As noted in Telstra Corporation Limited v. Nuclear Marshmallows, WIPO Case No. D2000-0003, passive holding of a domain name can be considered as bad faith where it is not possible to conceive of any plausible actual or contemplated active use of the disputed domain name that would not be illegitimate. See also Salomon Smith Barney, Inc. v. Salomon Internet Services, WIPO Case No. D2000-0668. For the reasons discussed above, this Panel cannot in the circumstances of this case conceive of any plausible actual or contemplated use of the disputed domain name by the Respondent that would be legitimate, particularly given circumstances strongly indicating that the Respondent was aware of the Complainant’s mark at the time he registered the disputed domain name.

Accordingly, the Panel finds that the Complainant has met its burden under paragraph 4(a)(iii) to demonstrate bad faith registration and use of the disputed domain name.

7. Decision

For all the foregoing reasons, in accordance with paragraphs 4(i) of the Policy and 15 of the Rules, the Panel orders that the domain name, <covantasucks.com>, be transferred to the Complainant.


William R. Towns
Sole Panelist

Dated: April 3, 2007


1 The United States Patent and Trademark Office (USPTO) registered COVANTA ENERGY on March 20, 2004.

2 Refer to WIPO Overview of WIPO Panel Views on Selected UDRP Questions, para. 2.5.

3 This view has been more prevalent in criticism site cases outside the United States. See, e.g., The Laurel Pub Company Limited v. Peter Robertson / Turfdata, WIPO Case No. DTV2004-0007; Triodos Bank NV v. Ashley Dobbs, WIPO Case No. D2002-0776; Microfinancial, Inc. v. Glen Harrison, WIPO Case No. D2003-0396; Chinmoy Kumar Ghose v. ICDSoft.com and Maria Sliwa, WIPO Case No. D2003-0248.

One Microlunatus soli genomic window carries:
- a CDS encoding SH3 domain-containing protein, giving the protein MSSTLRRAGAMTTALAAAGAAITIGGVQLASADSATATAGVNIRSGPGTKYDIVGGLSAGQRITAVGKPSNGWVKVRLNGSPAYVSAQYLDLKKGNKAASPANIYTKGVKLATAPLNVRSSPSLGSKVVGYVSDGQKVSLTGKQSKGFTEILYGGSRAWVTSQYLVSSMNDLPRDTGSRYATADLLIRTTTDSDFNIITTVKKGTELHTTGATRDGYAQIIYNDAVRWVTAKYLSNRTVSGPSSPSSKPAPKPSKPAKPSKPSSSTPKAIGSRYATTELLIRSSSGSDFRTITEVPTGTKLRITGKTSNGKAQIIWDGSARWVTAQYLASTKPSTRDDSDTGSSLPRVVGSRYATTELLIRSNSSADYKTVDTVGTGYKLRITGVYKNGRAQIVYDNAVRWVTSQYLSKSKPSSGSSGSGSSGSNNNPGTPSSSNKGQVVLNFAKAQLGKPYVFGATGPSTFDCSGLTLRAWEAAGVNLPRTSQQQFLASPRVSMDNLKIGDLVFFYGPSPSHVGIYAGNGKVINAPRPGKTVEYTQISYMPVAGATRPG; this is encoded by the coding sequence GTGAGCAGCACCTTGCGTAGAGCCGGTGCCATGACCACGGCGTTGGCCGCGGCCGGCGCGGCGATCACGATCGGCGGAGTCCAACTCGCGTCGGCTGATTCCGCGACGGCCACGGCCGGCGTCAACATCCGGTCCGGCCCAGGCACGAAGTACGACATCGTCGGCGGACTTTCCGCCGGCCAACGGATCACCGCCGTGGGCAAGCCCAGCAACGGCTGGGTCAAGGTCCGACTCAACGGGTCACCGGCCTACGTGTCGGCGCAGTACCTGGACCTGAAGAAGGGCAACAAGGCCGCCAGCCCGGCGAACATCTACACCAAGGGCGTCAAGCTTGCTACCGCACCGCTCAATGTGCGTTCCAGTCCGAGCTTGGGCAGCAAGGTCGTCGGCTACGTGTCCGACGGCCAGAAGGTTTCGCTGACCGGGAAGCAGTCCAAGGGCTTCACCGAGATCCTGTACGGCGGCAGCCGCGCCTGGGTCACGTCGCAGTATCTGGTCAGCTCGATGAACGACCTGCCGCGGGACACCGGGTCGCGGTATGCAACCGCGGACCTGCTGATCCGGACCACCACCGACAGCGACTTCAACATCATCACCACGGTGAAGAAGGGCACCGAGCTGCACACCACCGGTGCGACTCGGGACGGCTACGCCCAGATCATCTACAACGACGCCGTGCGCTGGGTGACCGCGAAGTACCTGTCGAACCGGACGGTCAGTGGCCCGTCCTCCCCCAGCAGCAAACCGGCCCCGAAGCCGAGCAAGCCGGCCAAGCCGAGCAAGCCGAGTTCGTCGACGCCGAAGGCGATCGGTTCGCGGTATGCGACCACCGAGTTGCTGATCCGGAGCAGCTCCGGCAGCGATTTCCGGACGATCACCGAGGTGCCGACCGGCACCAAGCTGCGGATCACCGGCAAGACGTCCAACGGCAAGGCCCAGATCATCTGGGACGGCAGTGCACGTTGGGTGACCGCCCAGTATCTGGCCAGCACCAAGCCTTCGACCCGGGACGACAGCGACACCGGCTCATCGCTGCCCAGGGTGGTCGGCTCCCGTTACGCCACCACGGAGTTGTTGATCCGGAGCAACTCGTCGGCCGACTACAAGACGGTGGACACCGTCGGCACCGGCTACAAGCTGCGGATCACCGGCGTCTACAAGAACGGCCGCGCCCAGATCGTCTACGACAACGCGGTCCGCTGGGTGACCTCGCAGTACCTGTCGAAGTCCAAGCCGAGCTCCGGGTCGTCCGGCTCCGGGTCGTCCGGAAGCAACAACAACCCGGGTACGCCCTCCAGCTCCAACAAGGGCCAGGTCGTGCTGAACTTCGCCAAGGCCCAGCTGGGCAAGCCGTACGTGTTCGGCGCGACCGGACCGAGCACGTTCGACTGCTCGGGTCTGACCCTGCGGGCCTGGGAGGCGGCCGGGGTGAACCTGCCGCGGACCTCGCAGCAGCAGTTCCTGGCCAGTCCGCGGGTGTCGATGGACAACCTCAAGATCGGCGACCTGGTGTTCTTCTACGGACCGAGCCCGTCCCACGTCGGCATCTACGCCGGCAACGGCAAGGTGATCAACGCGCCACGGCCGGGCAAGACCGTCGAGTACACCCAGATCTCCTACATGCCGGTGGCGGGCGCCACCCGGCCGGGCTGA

4 This view seems to have found greater initial acceptance among U.S. based panelists, in recognition of the “robust free speech tradition” of the United States reflected in the First Amendment. See, e.g., Howard Jarvis Taxpayers Association v. Paul McCauley, WIPO Case No. D2004-0014; Action Instruments, Inc. v. Technology Associates, WIPO Case No. D2003-0024; TMP Worldwide Inc. v. Jennifer L. Potter, WIPO Case No. D2000-0536; Bridgestone Firestone, Inc. v. Myers, WIPO Case No. D2000-0190. Nevertheless, other U.S. based panelists, noting that the Policy’s ultimate concern is the potential for false and misleading association, have applied an initial interest confusion approach, concluding that a respondent cannot have a legitimate interest in using a domain name identical to the complainant’s mark, regardless of the content of the respondent’s website. See Justice for Children v. R neetso / Robert W. O’Steen, WIPO Case No. D2004-0175; Texans For Lawsuit Reform, Inc. v. Kelly Fero, WIPO Case No. D2004-0778.

5 See Covance, Inc. and Covance Laboratories Ltd. v. The Covance Campaign, WIPO Case No. D2004-0206; CBS Broadcasting Inc., f/k/a CBS Inc v. Nabil Z. aghloul, WIPO Case No. D2004-0988.

6 Refer to WIPO Overview of WIPO Panel Views on Selected UDRP Questions, para. 2.5.

7 According to the Respondent, he adopted the domain name, consisting of the Complainant’s mark and the pejorative term “sucks”, in order to effectively “trick” internet users looking for a website critical of the Complainant to his own website, where they would be exposed to the Respondent’s own views regarding the benefits of the incineration technology utilized by the Complainant. Thus, even were the Panel to accept the Respondent’s explanation as credible, which the Panel does not, this would still constitute the use of the domain name – including the Complainant’s COVANTA mark – to misleadingly divert consumers to the Respondent’s website.

 

Источник информации: https://www.internet-law.ru/intlaw/udrp/2007/d2007-0185.html